EVERYBODY KNOWS how good-looking peonies are when they send those red cones through the earth, to unfold a few days or few weeks later into bronzy leaves.
And all gardeners know the many other plants that are equally exciting as their new growth begins, but just here I should say that those new to gardening have unsuspected pleasures ahead of them from these very sources.
At first, almost everybody starts to garden in order to produce flowers or fruit, not realizing how splendid plants are at those times of year when they are not even thinking about flowers.
The ordinary Siberian squill (Scilla sibirica) always emerges later than I expect it to, but suddenly it sends sturdy purple-green cones up a half an inch, and with incredibly few days it is a sheet of gentian blue, that blue with green in it.
The Virginia bluebells is as beautiful when sprouting as it is in full flower. Its tongue-like leaves are mat finished, like excessively high quality suede, with hints of blue and rose in the green.
Nothing, to my mind, is more beautiful than a common grape, which is cautious and conservative in sprouting.
We are well into April before those tight woody bumps along the stem swell to double their size and get a slightly furry or fuzzy surface. For several days they are at that stage, then the buds, very like globes, turn reddish and, at last, the tiny grape leaves emerge. You would expect them, from the look of the swelling buds, to be quite fuzzy, but often they are glossy as if waxed, and often a soft mahogany color. In a few days (they grow with surprising speed) these tiny leaves are the size of your hand, and have changed to soft grayish green.
I like to see the common akebia vine sprout out. Its five-part leaves hang straight down, like the hand of a quite weary person wondering if it is worthwhile to pull up the yo-yo. But when mild days come, the leaves stand straight out, and the gardener is pleased to think he possesses such high-quality goods, for the leaves are infinite in number. I value this vine chiefly for its great appearance of luxuriance in March and April, while other things are just waking up.
A friend is alarmed at "Lady Betty Balfour" who, along with most other clematis, has a way of looking quite dead in March. About the time mourning ceremonies are scheduled, the gardener commonly finds his grief interrupted by little flourishes of leaves along the stem. The great white clematis, "Henryi," sprouts earlier, and one is never alarmed about him. You can see, even in January, he is in good shape and will soon burst forth, but some others, including Betty, cause annual anxiety.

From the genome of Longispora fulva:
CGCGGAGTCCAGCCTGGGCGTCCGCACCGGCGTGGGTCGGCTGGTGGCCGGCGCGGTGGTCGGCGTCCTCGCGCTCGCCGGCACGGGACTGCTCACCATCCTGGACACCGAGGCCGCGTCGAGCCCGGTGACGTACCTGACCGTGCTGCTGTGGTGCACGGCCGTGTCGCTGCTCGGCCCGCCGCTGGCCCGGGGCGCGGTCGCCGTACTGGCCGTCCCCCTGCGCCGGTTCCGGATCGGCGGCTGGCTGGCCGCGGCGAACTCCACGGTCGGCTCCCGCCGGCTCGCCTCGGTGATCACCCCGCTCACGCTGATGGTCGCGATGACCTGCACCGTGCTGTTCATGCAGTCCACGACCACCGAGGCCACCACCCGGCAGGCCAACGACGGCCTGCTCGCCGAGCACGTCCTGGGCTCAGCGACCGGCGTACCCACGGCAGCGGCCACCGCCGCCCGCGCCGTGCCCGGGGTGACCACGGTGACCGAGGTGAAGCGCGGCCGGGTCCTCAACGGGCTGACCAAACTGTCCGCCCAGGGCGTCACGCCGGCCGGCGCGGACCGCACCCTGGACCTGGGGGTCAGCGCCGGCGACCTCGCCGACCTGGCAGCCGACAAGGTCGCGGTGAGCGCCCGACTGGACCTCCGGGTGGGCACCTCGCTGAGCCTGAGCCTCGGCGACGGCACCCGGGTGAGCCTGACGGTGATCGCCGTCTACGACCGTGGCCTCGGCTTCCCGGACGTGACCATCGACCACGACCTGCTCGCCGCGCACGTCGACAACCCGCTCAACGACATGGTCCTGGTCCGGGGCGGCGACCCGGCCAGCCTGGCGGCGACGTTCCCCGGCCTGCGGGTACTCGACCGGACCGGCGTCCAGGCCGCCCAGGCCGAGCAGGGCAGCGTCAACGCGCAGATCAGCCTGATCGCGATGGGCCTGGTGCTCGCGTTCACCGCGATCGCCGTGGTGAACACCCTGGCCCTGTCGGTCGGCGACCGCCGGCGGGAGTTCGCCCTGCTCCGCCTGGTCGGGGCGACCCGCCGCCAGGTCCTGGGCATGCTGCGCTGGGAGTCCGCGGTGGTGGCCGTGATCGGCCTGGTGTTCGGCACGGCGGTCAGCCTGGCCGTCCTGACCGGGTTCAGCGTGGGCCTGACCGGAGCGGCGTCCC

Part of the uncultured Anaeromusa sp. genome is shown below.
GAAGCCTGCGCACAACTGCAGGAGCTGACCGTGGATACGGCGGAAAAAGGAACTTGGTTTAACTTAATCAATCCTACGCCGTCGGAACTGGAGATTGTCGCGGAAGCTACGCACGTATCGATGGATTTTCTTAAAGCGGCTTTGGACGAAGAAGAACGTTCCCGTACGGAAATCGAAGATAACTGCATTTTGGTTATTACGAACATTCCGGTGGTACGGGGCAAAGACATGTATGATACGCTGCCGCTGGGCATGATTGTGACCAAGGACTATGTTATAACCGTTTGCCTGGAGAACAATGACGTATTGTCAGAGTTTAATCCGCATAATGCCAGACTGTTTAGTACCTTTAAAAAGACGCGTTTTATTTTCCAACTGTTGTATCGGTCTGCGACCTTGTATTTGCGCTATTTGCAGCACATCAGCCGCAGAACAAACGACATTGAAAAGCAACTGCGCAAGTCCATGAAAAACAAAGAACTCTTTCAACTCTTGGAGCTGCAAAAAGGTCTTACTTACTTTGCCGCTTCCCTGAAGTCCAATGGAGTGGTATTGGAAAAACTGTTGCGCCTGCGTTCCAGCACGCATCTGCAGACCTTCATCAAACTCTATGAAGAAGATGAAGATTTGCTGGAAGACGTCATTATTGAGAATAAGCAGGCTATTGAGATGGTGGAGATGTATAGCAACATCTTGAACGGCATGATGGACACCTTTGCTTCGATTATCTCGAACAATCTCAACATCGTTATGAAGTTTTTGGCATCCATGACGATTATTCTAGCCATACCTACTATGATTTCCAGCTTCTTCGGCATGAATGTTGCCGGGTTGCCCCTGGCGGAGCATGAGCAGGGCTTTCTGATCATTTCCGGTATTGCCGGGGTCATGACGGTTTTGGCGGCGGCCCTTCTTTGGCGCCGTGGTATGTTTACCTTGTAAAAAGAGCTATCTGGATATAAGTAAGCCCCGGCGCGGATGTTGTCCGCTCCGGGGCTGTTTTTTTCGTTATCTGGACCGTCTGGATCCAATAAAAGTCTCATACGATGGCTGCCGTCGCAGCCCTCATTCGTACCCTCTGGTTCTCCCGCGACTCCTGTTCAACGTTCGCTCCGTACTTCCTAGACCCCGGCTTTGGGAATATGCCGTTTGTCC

The Japanese butterburr - I believe the only time I whined publicly I could not find this plant and hinted delicately it would be awfully fine if . . . and someone kindly gave me a plant - well, this butterburr sends up greenish-white flowers that look like nothing more than surly and sun-starved daisies packed in a sardine can. They are shielded from frost by green bracts like leaves, and the whole thing looks somewhat like lime-green ping-pong balls that open to show the not-very-pretty flowers.
It is for the leaves, of course, and not the flowers that such plants are grown. Gardeners either like huge leaves or they do not.
The most dreadful aspect of this winter, for me, was the disappearance of all leaves from a plant I have always grown and suspect is Rudbeckia maxima, though I have never known, since it was in a former garden long before I was born, and nobody else seems to grow it.
It has graceless stems 6 feet or so in the summer with relatively ugly and coarse coneflowers.Its great beauty is its leaves, growing from a sort of rosette on the ground, and suggesting a cabbage both elongated and exhausted. These leaves are often a pleasure to see in the winter, and I encourage them with some manure in the fall. Then they are thick and blue-green.
This year there was a single leaf above ground, and I began to mutter about Dec. 27, and stopped on March 16 when at last - and high time - a few tiny leaves appeared through the earth. What a calamity it would be to lose this plant.
What is more comforting than new growth on the roses? After a severe winter, to see the salmon-bronze sheaves sprout out from old woody stems is startling, and it is too soon for anything in the way of roses to have proved a disappointment. Every few years I announce to myself that I am through, once and for all, with damned roses. But not quite.
The lilies are not yet up. But then they are not supposed to be. No matter, it makes one nervous all the same.
The smoke bushes are always late leafing out. Help, help, but I suppose they will be along in a few weeks as usual.
Who does not love the trout lilies as they emerge, spotted as if oil were dropped on their leaves?And the spiked awls of camellias, that will become sheaves of new leaves are very fine to see. So are the flannel buds of witch hazels.
A reader rightly rebuked me for misquoting a line of Marvell's a while back, and I freely admit I can think of few things half so loathsome as willynilly blundering when stealing the flowers of our major garlands. The correct line is, of course, "What wondrous life is this I lead, Ripe apples drop about my head . . ." Drop, not fall.
Gardeners know, from time to time through the year, that surprised and brimming contentment, as if the world were some paradise and the gardener pottering about in it.
I knew a fine gardener who had a tic in her eye which of course fascinated children (and adults) and when she got very excited, as she did during the camellia season and the season of auratum lilies (and roses, too), she used to hum vague tunes. She would show you around, doing her eye and saying yes, this was a Bressingham seedling, humde-hum. She was too old to jump up and down. We who are not, should do so daily, while legs last.